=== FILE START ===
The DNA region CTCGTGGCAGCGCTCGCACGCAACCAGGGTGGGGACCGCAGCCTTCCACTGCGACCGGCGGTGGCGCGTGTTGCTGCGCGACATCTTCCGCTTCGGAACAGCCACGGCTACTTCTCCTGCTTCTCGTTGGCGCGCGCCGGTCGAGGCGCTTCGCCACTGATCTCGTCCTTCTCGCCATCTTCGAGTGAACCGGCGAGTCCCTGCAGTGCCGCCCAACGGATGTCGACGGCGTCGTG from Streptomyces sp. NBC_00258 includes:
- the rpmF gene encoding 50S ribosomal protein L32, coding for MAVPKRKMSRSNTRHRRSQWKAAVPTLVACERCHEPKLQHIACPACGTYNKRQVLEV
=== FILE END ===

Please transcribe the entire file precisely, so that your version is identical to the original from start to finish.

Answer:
The DNA region CTCGTGGCAGCGCTCGCACGCAACCAGGGTGGGGACCGCAGCCTTCCACTGCGACCGGCGGTGGCGCGTGTTGCTGCGCGACATCTTCCGCTTCGGAACAGCCACGGCTACTTCTCCTGCTTCTCGTTGGCGCGCGCCGGTCGAGGCGCTTCGCCACTGATCTCGTCCTTCTCGCCATCTTCGAGTGAACCGGCGAGTCCCTGCAGTGCCGCCCAACGGATGTCGACGGCGTCGTG from Streptomyces sp. NBC_00258 includes:
- the rpmF gene encoding 50S ribosomal protein L32, coding for MAVPKRKMSRSNTRHRRSQWKAAVPTLVACERCHEPKLQHIACPACGTYNKRQVLEV